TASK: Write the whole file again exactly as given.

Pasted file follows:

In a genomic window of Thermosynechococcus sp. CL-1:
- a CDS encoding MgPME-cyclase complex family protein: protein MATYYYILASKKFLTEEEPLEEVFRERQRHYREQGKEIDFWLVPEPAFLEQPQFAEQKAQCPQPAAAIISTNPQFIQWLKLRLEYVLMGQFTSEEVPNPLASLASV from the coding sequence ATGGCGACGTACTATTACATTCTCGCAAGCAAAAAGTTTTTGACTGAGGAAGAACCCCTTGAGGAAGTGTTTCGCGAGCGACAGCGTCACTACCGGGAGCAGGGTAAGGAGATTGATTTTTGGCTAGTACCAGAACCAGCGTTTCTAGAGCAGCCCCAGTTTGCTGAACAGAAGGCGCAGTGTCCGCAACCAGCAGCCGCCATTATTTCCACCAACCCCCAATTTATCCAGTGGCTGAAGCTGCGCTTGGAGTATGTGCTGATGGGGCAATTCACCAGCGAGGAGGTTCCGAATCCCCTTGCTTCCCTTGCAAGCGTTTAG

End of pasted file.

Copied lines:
In a genomic window of Thermosynechococcus sp. CL-1:
- a CDS encoding MgPME-cyclase complex family protein: protein MATYYYILASKKFLTEEEPLEEVFRERQRHYREQGKEIDFWLVPEPAFLEQPQFAEQKAQCPQPAAAIISTNPQFIQWLKLRLEYVLMGQFTSEEVPNPLASLASV from the coding sequence ATGGCGACGTACTATTACATTCTCGCAAGCAAAAAGTTTTTGACTGAGGAAGAACCCCTTGAGGAAGTGTTTCGCGAGCGACAGCGTCACTACCGGGAGCAGGGTAAGGAGATTGATTTTTGGCTAGTACCAGAACCAGCGTTTCTAGAGCAGCCCCAGTTTGCTGAACAGAAGGCGCAGTGTCCGCAACCAGCAGCCGCCATTATTTCCACCAACCCCCAATTTATCCAGTGGCTGAAGCTGCGCTTGGAGTATGTGCTGATGGGGCAATTCACCAGCGAGGAGGTTCCGAATCCCCTTGCTTCCCTTGCAAGCGTTTAG